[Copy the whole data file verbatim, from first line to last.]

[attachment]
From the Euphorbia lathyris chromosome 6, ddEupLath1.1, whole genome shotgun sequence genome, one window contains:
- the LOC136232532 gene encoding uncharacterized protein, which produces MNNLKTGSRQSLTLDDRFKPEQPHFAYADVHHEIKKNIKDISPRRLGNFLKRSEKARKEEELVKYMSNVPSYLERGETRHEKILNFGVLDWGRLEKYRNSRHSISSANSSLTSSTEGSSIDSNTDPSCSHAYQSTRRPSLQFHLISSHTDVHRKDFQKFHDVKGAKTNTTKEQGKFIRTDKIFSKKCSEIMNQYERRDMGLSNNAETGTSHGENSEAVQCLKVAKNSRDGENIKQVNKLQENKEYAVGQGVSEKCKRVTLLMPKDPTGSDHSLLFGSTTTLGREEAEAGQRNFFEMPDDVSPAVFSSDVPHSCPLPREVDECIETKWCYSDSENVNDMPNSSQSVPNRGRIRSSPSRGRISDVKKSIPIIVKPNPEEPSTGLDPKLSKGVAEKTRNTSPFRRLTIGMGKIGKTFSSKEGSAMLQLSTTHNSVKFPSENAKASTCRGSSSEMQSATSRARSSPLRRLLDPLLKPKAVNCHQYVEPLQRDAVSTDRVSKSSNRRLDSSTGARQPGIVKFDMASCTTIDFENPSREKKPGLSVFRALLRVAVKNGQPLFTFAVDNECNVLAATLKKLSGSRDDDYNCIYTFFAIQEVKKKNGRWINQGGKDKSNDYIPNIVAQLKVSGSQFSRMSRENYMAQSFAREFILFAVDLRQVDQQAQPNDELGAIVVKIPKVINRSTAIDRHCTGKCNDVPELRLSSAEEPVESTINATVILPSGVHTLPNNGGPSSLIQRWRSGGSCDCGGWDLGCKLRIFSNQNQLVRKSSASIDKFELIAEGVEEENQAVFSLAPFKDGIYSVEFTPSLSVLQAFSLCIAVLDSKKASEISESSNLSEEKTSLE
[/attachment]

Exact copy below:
From the Euphorbia lathyris chromosome 6, ddEupLath1.1, whole genome shotgun sequence genome, one window contains:
- the LOC136232532 gene encoding uncharacterized protein, which produces MNNLKTGSRQSLTLDDRFKPEQPHFAYADVHHEIKKNIKDISPRRLGNFLKRSEKARKEEELVKYMSNVPSYLERGETRHEKILNFGVLDWGRLEKYRNSRHSISSANSSLTSSTEGSSIDSNTDPSCSHAYQSTRRPSLQFHLISSHTDVHRKDFQKFHDVKGAKTNTTKEQGKFIRTDKIFSKKCSEIMNQYERRDMGLSNNAETGTSHGENSEAVQCLKVAKNSRDGENIKQVNKLQENKEYAVGQGVSEKCKRVTLLMPKDPTGSDHSLLFGSTTTLGREEAEAGQRNFFEMPDDVSPAVFSSDVPHSCPLPREVDECIETKWCYSDSENVNDMPNSSQSVPNRGRIRSSPSRGRISDVKKSIPIIVKPNPEEPSTGLDPKLSKGVAEKTRNTSPFRRLTIGMGKIGKTFSSKEGSAMLQLSTTHNSVKFPSENAKASTCRGSSSEMQSATSRARSSPLRRLLDPLLKPKAVNCHQYVEPLQRDAVSTDRVSKSSNRRLDSSTGARQPGIVKFDMASCTTIDFENPSREKKPGLSVFRALLRVAVKNGQPLFTFAVDNECNVLAATLKKLSGSRDDDYNCIYTFFAIQEVKKKNGRWINQGGKDKSNDYIPNIVAQLKVSGSQFSRMSRENYMAQSFAREFILFAVDLRQVDQQAQPNDELGAIVVKIPKVINRSTAIDRHCTGKCNDVPELRLSSAEEPVESTINATVILPSGVHTLPNNGGPSSLIQRWRSGGSCDCGGWDLGCKLRIFSNQNQLVRKSSASIDKFELIAEGVEEENQAVFSLAPFKDGIYSVEFTPSLSVLQAFSLCIAVLDSKKASEISESSNLSEEKTSLE